Thanks to the heroic efforts and endurance of human beings who never gave up hope or a belief in humanity, the global conflict that killed more than 60 million people is over. Fascism was utterly defeated. The Final Solution was stopped short of its unspeakable goal. The Berlin Wall fell, and the repression of the Soviet Union faded from Europe.

Civilization survived. Berlin rebuilt. The spirit of freedom burned through the blackness and protected little individual moments of playful defiance like riding a Fat Boy too fast or strumming a C Sharp too loud. Those happy outbursts of carefree life could’ve been swept aside if events chose a darker path.

There remains violence and fear around the world as such oppressive concepts are as much parts of us as music or love. Humanity will never be entirely free of that suffering, lest we cease to be human.

Still, what if the free spirit revving that motorcycle or shredding that guitar is somehow extending a middle finger at all of the pain humanity can endure? That noisy bastard shouts to the shadows: “You’re bigger than me. You might get me today. You might get me tomorrow. You might get a lot of us, eventually. But, you won’t get us all, and you won’t get us forever. So, I’ll enjoy today. I’ll enjoy this moment, this loud machine, this silly music. And, if you do claim me, there will be someone else here ready to take my place, making just as much happy noise.”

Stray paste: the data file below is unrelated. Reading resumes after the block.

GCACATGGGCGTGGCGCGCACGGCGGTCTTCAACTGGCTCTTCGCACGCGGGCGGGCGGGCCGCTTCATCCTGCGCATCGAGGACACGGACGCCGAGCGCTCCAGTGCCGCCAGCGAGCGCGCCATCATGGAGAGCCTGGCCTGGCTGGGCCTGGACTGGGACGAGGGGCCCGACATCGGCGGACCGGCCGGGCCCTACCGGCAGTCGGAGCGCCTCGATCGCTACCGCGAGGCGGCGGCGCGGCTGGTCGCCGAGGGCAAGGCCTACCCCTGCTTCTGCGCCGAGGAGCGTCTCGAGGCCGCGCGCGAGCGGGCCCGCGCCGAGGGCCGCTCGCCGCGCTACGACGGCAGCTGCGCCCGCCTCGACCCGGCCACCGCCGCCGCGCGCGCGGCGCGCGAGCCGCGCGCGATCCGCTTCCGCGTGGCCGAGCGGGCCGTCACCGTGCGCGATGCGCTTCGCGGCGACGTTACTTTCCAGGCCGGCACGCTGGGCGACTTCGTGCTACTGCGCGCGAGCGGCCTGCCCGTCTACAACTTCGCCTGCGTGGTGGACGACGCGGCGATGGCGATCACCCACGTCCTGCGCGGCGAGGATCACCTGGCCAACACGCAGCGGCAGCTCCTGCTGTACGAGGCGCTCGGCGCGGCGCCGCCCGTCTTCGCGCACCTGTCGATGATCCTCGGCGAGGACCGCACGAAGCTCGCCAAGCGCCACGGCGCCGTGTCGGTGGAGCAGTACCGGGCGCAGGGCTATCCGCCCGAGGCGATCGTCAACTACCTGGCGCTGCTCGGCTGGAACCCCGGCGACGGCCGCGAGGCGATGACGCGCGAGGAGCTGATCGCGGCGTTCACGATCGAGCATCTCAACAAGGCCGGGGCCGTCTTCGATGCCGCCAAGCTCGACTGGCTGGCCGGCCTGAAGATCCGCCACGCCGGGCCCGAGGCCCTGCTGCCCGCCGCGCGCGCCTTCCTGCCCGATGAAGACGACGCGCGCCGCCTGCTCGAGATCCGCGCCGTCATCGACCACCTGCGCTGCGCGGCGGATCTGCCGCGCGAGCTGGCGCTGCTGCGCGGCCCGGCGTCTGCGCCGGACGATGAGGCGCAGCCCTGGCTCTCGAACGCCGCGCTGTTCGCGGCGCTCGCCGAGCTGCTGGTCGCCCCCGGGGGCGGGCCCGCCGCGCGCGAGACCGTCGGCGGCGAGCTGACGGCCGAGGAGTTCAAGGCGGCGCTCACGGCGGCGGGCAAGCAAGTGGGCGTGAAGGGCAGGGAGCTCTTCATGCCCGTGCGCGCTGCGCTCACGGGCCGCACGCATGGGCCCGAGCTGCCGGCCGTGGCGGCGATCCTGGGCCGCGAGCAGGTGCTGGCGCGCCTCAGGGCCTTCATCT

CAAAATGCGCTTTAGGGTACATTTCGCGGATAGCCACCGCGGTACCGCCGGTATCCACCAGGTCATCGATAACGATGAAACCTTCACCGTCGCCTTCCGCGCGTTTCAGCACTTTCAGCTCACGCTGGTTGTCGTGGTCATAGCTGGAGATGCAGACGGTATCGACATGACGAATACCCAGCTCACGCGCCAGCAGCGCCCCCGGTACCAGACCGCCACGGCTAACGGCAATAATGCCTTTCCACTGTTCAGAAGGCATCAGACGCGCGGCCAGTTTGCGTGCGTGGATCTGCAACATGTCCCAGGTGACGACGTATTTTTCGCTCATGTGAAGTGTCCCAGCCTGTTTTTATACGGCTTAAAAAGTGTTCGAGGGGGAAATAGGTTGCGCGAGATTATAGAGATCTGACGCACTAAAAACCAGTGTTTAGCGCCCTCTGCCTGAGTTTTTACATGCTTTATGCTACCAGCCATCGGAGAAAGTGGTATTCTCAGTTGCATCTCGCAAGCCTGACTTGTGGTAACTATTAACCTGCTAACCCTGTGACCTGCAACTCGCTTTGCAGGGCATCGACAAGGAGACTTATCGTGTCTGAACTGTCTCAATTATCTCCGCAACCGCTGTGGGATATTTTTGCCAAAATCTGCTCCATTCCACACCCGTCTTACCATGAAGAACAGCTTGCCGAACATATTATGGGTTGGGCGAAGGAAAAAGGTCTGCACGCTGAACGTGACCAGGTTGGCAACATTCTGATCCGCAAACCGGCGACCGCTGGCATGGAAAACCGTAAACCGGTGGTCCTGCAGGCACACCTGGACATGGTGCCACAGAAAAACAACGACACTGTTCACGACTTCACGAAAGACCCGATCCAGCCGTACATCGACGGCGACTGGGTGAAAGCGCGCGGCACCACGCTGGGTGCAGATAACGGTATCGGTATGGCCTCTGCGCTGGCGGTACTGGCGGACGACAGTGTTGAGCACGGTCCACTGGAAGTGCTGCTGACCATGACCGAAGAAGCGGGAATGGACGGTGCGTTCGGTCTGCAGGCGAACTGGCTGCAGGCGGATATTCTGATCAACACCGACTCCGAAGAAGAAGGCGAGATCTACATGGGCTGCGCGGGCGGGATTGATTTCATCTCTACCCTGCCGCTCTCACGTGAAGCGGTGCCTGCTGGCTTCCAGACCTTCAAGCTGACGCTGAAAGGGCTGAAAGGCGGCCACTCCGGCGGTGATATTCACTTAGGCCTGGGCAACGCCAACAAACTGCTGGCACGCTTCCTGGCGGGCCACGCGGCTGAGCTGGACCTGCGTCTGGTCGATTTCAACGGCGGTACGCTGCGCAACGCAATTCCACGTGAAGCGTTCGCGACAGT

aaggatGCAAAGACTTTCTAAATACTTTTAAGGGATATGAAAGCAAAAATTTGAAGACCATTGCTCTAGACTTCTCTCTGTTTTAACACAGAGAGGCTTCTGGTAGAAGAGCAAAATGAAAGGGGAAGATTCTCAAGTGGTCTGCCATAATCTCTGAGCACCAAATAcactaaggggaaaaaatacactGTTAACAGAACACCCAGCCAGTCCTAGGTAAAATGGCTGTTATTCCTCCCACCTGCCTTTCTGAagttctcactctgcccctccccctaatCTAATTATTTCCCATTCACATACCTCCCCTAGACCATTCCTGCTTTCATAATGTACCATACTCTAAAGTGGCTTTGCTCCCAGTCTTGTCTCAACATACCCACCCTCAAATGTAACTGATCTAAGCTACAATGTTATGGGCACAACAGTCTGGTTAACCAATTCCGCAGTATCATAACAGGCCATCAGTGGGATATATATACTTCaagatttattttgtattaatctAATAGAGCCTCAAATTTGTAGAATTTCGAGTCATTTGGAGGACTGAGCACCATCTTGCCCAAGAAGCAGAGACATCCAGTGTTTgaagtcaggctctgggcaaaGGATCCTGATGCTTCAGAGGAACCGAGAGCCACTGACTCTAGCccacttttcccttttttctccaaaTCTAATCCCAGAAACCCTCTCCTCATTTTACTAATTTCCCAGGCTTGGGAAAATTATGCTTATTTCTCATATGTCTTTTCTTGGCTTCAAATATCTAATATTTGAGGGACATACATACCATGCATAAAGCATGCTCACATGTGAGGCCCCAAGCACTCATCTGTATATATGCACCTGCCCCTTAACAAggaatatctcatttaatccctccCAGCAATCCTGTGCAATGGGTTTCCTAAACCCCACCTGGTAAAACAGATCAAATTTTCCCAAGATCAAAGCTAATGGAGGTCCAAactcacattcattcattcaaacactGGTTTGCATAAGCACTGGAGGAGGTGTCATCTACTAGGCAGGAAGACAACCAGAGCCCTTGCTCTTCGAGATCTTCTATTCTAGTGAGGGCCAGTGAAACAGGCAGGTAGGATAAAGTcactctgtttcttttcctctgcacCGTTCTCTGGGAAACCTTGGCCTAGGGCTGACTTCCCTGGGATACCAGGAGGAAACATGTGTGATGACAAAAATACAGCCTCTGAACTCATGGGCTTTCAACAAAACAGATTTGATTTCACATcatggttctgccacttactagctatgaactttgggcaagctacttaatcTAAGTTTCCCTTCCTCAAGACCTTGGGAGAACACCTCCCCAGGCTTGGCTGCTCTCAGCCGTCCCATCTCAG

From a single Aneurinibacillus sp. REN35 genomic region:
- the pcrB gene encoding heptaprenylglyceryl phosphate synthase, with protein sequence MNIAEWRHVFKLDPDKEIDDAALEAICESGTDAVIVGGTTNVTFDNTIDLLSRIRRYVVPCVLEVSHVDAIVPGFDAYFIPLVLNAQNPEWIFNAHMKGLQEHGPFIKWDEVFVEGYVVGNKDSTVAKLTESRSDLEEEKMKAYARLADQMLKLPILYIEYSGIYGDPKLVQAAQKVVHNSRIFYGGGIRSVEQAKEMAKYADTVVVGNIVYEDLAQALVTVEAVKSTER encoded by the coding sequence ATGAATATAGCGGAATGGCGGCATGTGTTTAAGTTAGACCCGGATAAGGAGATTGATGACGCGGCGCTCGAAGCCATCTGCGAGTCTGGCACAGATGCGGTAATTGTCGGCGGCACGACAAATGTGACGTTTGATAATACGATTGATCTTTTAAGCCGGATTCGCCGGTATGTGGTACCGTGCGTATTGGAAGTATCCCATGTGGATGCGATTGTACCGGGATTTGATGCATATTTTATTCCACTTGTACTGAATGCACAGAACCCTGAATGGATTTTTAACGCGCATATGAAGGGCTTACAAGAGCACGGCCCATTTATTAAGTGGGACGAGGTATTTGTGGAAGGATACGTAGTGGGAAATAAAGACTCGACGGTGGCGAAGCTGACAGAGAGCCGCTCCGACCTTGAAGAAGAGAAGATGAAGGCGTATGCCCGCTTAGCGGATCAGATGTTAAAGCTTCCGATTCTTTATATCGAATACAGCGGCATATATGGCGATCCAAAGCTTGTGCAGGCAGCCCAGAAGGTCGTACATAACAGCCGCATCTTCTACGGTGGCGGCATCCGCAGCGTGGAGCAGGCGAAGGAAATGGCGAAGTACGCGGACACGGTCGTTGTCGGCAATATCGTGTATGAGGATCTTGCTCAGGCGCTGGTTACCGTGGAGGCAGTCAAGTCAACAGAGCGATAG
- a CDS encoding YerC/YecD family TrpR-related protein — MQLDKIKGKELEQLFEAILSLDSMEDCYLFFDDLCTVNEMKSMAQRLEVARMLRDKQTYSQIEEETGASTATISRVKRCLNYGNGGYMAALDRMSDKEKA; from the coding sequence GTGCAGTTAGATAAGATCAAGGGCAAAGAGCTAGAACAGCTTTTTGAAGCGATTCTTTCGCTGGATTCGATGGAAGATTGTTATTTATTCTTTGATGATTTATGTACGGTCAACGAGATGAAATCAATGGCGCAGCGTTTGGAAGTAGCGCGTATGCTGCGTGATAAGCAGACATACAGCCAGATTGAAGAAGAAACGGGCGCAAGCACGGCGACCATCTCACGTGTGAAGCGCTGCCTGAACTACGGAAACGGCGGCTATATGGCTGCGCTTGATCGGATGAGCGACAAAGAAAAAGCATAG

Maybe that’s how humanity survives the insanity – one motorcycle and one guitar at a time.

Check out John Scott Lewinski's previous reports from other HD110 stops:

Daytona: HD110: Bike Week 2013 ‘Breaks Out’ in Daytona; Mar. 18, 2013
New Zealand: Harley-Davidson Celebrates 110 Years in New Zealand; Mar. 6, 2013
Milwaukee: Harley-Davidson Kicks Off Its 110th Anniversary; Sept. 16, 2012

Special thanks to the following sponsors and benefactors for making this leg of the HD110 World Tour possible: Harley-Davidson, Crave Online, IndieGoGo, The Langham Hotel Auckland, Auckland Motorcycles and Power Sports, Milwaukee Harley-Davidson, Todd Hall, Steve Harpst, Judith and Garfield Reeves-Stevens, Carla Gehrig, Eric Rogell, Traycee King and Nicholas Kearney.